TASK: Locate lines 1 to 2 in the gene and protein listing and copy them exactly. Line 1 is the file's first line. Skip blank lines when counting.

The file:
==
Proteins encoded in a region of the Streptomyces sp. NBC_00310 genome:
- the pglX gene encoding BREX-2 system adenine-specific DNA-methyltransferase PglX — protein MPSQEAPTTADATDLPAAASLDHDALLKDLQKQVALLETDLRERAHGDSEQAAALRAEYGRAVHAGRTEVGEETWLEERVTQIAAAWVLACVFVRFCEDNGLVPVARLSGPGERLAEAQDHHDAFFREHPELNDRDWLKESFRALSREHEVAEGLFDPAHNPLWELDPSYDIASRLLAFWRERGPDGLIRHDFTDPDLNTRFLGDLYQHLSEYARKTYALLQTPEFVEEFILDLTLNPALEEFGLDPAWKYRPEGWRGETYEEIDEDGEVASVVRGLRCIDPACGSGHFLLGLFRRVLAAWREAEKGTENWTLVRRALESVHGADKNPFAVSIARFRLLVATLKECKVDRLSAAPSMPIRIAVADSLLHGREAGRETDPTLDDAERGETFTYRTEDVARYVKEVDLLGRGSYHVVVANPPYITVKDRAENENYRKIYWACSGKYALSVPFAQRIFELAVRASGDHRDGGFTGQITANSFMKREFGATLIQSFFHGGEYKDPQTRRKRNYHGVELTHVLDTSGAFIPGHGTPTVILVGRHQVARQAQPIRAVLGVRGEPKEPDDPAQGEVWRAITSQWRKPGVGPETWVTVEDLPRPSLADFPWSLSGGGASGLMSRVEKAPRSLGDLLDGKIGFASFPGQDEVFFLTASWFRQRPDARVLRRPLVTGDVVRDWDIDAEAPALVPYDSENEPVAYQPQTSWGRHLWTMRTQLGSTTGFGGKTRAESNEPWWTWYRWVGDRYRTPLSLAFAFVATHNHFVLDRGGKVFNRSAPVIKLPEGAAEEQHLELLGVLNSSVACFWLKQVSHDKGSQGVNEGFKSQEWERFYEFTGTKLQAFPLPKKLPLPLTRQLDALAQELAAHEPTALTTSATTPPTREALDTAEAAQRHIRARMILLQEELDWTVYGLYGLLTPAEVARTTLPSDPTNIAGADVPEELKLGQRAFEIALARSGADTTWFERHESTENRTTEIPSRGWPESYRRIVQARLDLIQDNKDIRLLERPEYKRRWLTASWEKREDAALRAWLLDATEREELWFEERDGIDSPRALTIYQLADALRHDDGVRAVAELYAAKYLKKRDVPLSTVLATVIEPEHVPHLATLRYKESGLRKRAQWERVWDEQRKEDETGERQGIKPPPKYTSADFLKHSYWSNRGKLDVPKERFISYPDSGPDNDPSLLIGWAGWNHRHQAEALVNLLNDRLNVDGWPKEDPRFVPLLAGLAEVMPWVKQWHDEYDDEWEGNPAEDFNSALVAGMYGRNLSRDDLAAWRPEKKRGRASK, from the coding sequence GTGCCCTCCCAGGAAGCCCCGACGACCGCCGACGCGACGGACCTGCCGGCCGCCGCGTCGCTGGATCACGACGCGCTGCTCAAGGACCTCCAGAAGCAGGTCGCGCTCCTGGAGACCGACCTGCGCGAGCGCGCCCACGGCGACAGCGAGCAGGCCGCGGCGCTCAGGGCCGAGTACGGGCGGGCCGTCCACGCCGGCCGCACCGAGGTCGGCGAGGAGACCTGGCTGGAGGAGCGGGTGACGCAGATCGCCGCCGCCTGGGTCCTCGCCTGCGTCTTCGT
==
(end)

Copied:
Proteins encoded in a region of the Streptomyces sp. NBC_00310 genome:
- the pglX gene encoding BREX-2 system adenine-specific DNA-methyltransferase PglX — protein MPSQEAPTTADATDLPAAASLDHDALLKDLQKQVALLETDLRERAHGDSEQAAALRAEYGRAVHAGRTEVGEETWLEERVTQIAAAWVLACVFVRFCEDNGLVPVARLSGPGERLAEAQDHHDAFFREHPELNDRDWLKESFRALSREHEVAEGLFDPAHNPLWELDPSYDIASRLLAFWRERGPDGLIRHDFTDPDLNTRFLGDLYQHLSEYARKTYALLQTPEFVEEFILDLTLNPALEEFGLDPAWKYRPEGWRGETYEEIDEDGEVASVVRGLRCIDPACGSGHFLLGLFRRVLAAWREAEKGTENWTLVRRALESVHGADKNPFAVSIARFRLLVATLKECKVDRLSAAPSMPIRIAVADSLLHGREAGRETDPTLDDAERGETFTYRTEDVARYVKEVDLLGRGSYHVVVANPPYITVKDRAENENYRKIYWACSGKYALSVPFAQRIFELAVRASGDHRDGGFTGQITANSFMKREFGATLIQSFFHGGEYKDPQTRRKRNYHGVELTHVLDTSGAFIPGHGTPTVILVGRHQVARQAQPIRAVLGVRGEPKEPDDPAQGEVWRAITSQWRKPGVGPETWVTVEDLPRPSLADFPWSLSGGGASGLMSRVEKAPRSLGDLLDGKIGFASFPGQDEVFFLTASWFRQRPDARVLRRPLVTGDVVRDWDIDAEAPALVPYDSENEPVAYQPQTSWGRHLWTMRTQLGSTTGFGGKTRAESNEPWWTWYRWVGDRYRTPLSLAFAFVATHNHFVLDRGGKVFNRSAPVIKLPEGAAEEQHLELLGVLNSSVACFWLKQVSHDKGSQGVNEGFKSQEWERFYEFTGTKLQAFPLPKKLPLPLTRQLDALAQELAAHEPTALTTSATTPPTREALDTAEAAQRHIRARMILLQEELDWTVYGLYGLLTPAEVARTTLPSDPTNIAGADVPEELKLGQRAFEIALARSGADTTWFERHESTENRTTEIPSRGWPESYRRIVQARLDLIQDNKDIRLLERPEYKRRWLTASWEKREDAALRAWLLDATEREELWFEERDGIDSPRALTIYQLADALRHDDGVRAVAELYAAKYLKKRDVPLSTVLATVIEPEHVPHLATLRYKESGLRKRAQWERVWDEQRKEDETGERQGIKPPPKYTSADFLKHSYWSNRGKLDVPKERFISYPDSGPDNDPSLLIGWAGWNHRHQAEALVNLLNDRLNVDGWPKEDPRFVPLLAGLAEVMPWVKQWHDEYDDEWEGNPAEDFNSALVAGMYGRNLSRDDLAAWRPEKKRGRASK, from the coding sequence GTGCCCTCCCAGGAAGCCCCGACGACCGCCGACGCGACGGACCTGCCGGCCGCCGCGTCGCTGGATCACGACGCGCTGCTCAAGGACCTCCAGAAGCAGGTCGCGCTCCTGGAGACCGACCTGCGCGAGCGCGCCCACGGCGACAGCGAGCAGGCCGCGGCGCTCAGGGCCGAGTACGGGCGGGCCGTCCACGCCGGCCGCACCGAGGTCGGCGAGGAGACCTGGCTGGAGGAGCGGGTGACGCAGATCGCCGCCGCCTGGGTCCTCGCCTGCGTCTTCGT